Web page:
By Don Lee, Tribune Washington Bureau (TNS)
Global economic growth is likely to remain modest and highly uneven, and the longer-term prospects are even more sobering, according to the International Monetary Fund.
The IMF, in its latest outlook released Tuesday ahead of its spring meeting in Washington later this week, sees the U.S. economy expanding at a robust 3.1 percent this year, up from 2.4 percent last year.
That’s less optimistic than the IMF’s forecast in January, which predicted U.S. growth at 3.6 percent this year; the downgrade reflects the weak first quarter and strong dollar that is weighing on American exports.
The U.S. is still expected to be the main locomotive for the world economy, which is projected to grow 3.5 percent this year, up just a notch from 3.4 percent in each of the last two years. By global standards, these are moderate rates and well below pre-recession levels.
During the 2008 financial crisis and in its immediate aftermath, it was the sluggish performance of advanced economies like the U.S. that weighed on the world, while developing countries led by China pushed ahead. The tables have since turned.
Economic output in rich countries is expected to accelerate to 2.4 percent this year and next, up from 1.8 percent this year. By comparison, the IMF said growth in the developing world will weaken to 4.3 percent this year from 4.6 percent last year and 5 percent in 2013.
One big factor in the divergent trends is energy and other commodities. The steep fall in prices of oil and metals such as copper is generally a plus for the U.S. and Europe, but are taking a toll on big exporting nations such as Russia, Brazil, and Nigeria.
Meanwhile, growth in China, the world’s largest developing nation, is likely to keep sliding as authorities move to tamp down excessive investments in real estate. The IMF reckons China will expand 6.8 percent this year, down from 7.4 percent last year, and then slide further to 6.3 percent next year.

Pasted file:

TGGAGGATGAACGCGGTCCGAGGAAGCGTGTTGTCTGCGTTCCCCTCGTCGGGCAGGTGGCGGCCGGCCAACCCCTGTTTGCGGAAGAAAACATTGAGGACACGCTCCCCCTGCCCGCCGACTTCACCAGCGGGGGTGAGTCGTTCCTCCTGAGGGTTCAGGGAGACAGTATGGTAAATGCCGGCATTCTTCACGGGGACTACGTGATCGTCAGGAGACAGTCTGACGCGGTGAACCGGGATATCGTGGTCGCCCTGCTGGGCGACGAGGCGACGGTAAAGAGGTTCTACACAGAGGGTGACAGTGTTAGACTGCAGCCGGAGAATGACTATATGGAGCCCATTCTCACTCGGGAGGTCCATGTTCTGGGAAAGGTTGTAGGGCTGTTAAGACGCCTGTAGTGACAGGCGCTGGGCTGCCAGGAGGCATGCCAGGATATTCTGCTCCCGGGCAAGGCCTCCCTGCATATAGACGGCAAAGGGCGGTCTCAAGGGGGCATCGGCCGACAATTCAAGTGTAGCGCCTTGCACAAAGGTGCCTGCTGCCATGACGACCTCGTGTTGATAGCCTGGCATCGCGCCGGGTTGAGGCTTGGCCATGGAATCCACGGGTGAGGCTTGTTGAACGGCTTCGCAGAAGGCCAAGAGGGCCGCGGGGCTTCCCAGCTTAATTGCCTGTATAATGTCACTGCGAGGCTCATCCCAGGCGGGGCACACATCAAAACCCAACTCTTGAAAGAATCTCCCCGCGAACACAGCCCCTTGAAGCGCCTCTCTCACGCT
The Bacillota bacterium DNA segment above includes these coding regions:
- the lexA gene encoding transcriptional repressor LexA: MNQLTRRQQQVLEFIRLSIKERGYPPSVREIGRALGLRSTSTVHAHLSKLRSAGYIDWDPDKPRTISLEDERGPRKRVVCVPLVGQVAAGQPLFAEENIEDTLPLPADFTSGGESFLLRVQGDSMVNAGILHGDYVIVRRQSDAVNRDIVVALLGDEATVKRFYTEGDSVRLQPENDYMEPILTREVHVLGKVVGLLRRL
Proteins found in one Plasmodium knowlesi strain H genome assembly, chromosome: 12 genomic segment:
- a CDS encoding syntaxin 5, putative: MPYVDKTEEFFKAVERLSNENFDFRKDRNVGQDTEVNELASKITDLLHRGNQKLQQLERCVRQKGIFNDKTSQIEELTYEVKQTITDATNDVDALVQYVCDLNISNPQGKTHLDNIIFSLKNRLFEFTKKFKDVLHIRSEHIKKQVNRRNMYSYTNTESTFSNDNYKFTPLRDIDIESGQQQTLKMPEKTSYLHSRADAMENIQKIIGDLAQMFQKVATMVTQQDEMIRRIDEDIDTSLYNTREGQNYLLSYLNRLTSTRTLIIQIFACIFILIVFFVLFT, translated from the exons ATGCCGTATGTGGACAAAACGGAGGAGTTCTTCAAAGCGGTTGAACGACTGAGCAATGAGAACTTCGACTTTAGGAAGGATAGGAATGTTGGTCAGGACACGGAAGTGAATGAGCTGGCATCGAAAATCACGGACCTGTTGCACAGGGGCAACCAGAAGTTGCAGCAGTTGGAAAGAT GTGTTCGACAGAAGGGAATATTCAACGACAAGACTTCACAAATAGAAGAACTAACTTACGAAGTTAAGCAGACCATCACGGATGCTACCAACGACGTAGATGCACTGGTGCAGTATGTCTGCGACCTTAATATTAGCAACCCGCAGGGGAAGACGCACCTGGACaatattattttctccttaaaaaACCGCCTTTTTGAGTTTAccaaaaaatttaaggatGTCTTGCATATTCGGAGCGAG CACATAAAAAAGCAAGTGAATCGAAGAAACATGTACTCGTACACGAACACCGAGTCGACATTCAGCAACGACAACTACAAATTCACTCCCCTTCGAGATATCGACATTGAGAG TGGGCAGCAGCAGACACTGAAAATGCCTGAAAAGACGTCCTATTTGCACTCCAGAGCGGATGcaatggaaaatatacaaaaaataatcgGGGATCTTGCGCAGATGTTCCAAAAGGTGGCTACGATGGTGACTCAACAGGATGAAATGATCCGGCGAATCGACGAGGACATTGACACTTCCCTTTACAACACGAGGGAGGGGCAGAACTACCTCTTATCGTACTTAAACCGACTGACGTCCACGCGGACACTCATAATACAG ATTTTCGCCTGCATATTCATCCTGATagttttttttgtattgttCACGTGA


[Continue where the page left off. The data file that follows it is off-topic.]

The IMF’s projections for the U.S. are more bullish than other forecasts, including that of the Federal Reserve. Besides the strong dollar, risks to the American economy include geopolitical instability and the uncertainty of monetary policy as the Fed prepares to hike interest rates for the first time in nearly a decade.
Longer term, the IMF’s latest World Economic Outlook paints a picture of lowered expectations.
The lender of last resort warned that the world’s potential growth, or the maximum speed of economic activity before inflation heats up, will be lower than in the past. That’s partly because of the lingering effects from the financial crisis, but has more to do with longer-term trends such as slowing productivity and population growth.
“More subdued growth prospects lead, in turn, to lower spending and lower growth today,” Olivier Blanchard, the IMF’s chief economist, said Tuesday.
The IMF’s managing director, Christine Lagarde, said this “new mediocre” threat could be the “new reality” for the global economy, unless nations act with structural reforms and policies that boost infrastructure spending.
But, Lagarde said in a speech last week, “frankly, in too many countries, these reforms have been lagging.”
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